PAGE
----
Cylindrical turning on an engine lathe
Facing on a vertical boring machine
Internal boring on a horizontal boring machine
Production of a flat surface on a shaper
- Most extensively used machining process, carried out on a wide range of lathes from the simplest engine lathe to the most complex multi-spindle NC lathe.
- Machines can be horizontal or vertical, and are used mainly for heavy, large diameter workpieces that cannot be turned on a lathe.
- Machines are usually horizontal, and process is slow since 2/5 of the time is spent on the return stroke. Largely replaced by milling.
- Single point cutting can be carried out on almost any material whose hardness is less than that of the cutting tool material.
- Economic machining of a material depends on many factors: hardness of material, hardness and toughness of cutting tool, design of cutting tool, cutting fluid, metal removal rate, surface finish, tolerance, feed, speed, etc.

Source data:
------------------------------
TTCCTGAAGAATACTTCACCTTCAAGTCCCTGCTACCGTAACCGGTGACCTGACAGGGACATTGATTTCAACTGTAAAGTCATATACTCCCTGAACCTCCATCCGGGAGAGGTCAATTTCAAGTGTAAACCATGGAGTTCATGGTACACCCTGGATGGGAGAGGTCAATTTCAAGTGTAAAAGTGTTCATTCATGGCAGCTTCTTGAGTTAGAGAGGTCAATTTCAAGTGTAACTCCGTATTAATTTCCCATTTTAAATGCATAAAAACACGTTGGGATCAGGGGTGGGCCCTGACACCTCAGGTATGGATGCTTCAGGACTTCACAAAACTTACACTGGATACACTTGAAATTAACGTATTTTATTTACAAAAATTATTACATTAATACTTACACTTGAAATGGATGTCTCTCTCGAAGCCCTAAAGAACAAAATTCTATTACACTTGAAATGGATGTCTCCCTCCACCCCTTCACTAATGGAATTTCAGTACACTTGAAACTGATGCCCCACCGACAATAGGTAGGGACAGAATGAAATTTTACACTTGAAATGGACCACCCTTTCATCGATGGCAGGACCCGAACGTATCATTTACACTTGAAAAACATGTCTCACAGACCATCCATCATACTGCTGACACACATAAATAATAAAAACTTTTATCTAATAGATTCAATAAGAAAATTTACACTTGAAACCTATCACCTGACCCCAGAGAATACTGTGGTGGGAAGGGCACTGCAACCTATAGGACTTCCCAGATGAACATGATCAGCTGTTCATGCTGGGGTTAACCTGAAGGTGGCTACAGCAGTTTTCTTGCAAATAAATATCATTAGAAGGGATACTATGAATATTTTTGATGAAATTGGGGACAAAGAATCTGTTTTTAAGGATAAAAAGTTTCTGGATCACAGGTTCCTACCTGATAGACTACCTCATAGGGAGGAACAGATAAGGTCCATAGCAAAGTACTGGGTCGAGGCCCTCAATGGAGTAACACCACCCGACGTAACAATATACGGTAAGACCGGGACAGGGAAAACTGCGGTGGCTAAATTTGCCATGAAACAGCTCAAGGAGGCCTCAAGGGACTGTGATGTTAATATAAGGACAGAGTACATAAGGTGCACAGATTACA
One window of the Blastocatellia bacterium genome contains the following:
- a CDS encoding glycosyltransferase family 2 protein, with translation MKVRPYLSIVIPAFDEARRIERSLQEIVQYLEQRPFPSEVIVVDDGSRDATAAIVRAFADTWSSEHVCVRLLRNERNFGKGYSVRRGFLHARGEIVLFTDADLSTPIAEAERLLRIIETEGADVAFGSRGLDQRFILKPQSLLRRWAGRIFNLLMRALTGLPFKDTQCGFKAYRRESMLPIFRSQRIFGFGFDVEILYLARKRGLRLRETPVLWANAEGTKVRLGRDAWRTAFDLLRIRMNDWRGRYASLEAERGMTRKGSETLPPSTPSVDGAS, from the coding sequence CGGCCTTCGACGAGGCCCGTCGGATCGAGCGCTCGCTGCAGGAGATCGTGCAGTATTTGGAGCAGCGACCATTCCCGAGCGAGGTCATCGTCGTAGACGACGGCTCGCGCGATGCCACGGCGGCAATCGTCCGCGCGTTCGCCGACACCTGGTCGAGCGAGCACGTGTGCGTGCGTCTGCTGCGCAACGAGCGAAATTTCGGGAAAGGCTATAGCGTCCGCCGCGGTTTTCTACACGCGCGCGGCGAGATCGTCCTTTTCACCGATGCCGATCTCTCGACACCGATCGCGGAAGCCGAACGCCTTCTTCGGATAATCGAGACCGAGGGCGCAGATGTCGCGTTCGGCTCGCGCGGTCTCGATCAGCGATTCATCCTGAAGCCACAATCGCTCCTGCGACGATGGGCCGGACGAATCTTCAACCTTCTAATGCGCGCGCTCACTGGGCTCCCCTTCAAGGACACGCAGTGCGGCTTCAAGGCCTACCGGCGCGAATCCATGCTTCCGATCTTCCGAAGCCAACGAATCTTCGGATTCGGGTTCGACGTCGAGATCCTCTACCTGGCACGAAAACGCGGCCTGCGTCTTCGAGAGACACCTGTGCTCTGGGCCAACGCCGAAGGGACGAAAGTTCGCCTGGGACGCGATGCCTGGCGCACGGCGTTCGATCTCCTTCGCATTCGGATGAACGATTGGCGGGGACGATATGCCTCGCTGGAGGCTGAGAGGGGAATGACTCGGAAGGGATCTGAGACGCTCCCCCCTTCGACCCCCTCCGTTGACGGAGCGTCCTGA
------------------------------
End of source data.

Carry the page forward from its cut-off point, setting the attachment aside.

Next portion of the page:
- Mainly for producing cylindrical (turning), flat (facing) or shaped (tapers, threads, etc.) surfaces.
- Tolerances vary from ±0.5 mm (rough turning) to ±0.1 mm (fine turning).
- Roughness varies from 25 µm Ra (rough turning) to 0.05 µm Ra (fine turning), but is typically 0.5–5 µm Ra.
- Mainly for facing, hole cutting and enlarging/truing drilled or turned holes in large components.
- Tolerance and roughness as for turning.
- Mainly for roughing and finishing flat surfaces, although arcs and special forms can be generated.
- Shapers used for smaller components than planers.
- Tolerances are typically ±0.05–0.1 mm.
- Roughness varies from 50 µm Ra (roughing) to 0.5 µm Ra (finishing), but is typically 1–25 µm Ra.
This article is a part of Manupedia, a collection of information about some of the processes used to convert materials into useful objects.